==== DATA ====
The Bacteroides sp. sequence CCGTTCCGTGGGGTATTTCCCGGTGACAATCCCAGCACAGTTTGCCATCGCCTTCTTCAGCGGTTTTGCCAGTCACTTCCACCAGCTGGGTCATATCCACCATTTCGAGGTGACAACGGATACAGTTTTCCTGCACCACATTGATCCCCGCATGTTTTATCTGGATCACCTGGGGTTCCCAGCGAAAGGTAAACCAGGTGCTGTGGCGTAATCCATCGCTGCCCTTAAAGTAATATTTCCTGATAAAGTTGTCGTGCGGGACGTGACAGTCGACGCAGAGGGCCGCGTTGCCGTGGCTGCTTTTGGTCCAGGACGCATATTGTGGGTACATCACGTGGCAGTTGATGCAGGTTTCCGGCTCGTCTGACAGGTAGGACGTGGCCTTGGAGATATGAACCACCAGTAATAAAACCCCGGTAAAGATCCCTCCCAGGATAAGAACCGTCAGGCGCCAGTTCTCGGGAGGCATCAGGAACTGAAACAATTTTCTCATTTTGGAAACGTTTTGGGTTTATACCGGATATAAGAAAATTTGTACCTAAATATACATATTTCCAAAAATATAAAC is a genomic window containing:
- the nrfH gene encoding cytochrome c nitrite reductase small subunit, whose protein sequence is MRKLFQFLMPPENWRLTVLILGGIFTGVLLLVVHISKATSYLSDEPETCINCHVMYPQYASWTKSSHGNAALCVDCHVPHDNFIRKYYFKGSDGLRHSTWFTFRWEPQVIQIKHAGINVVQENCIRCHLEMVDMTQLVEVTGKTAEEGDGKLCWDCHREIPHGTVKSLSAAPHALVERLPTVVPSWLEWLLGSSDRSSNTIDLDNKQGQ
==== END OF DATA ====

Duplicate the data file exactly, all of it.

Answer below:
The Bacteroides sp. sequence CCGTTCCGTGGGGTATTTCCCGGTGACAATCCCAGCACAGTTTGCCATCGCCTTCTTCAGCGGTTTTGCCAGTCACTTCCACCAGCTGGGTCATATCCACCATTTCGAGGTGACAACGGATACAGTTTTCCTGCACCACATTGATCCCCGCATGTTTTATCTGGATCACCTGGGGTTCCCAGCGAAAGGTAAACCAGGTGCTGTGGCGTAATCCATCGCTGCCCTTAAAGTAATATTTCCTGATAAAGTTGTCGTGCGGGACGTGACAGTCGACGCAGAGGGCCGCGTTGCCGTGGCTGCTTTTGGTCCAGGACGCATATTGTGGGTACATCACGTGGCAGTTGATGCAGGTTTCCGGCTCGTCTGACAGGTAGGACGTGGCCTTGGAGATATGAACCACCAGTAATAAAACCCCGGTAAAGATCCCTCCCAGGATAAGAACCGTCAGGCGCCAGTTCTCGGGAGGCATCAGGAACTGAAACAATTTTCTCATTTTGGAAACGTTTTGGGTTTATACCGGATATAAGAAAATTTGTACCTAAATATACATATTTCCAAAAATATAAAC is a genomic window containing:
- the nrfH gene encoding cytochrome c nitrite reductase small subunit, whose protein sequence is MRKLFQFLMPPENWRLTVLILGGIFTGVLLLVVHISKATSYLSDEPETCINCHVMYPQYASWTKSSHGNAALCVDCHVPHDNFIRKYYFKGSDGLRHSTWFTFRWEPQVIQIKHAGINVVQENCIRCHLEMVDMTQLVEVTGKTAEEGDGKLCWDCHREIPHGTVKSLSAAPHALVERLPTVVPSWLEWLLGSSDRSSNTIDLDNKQGQ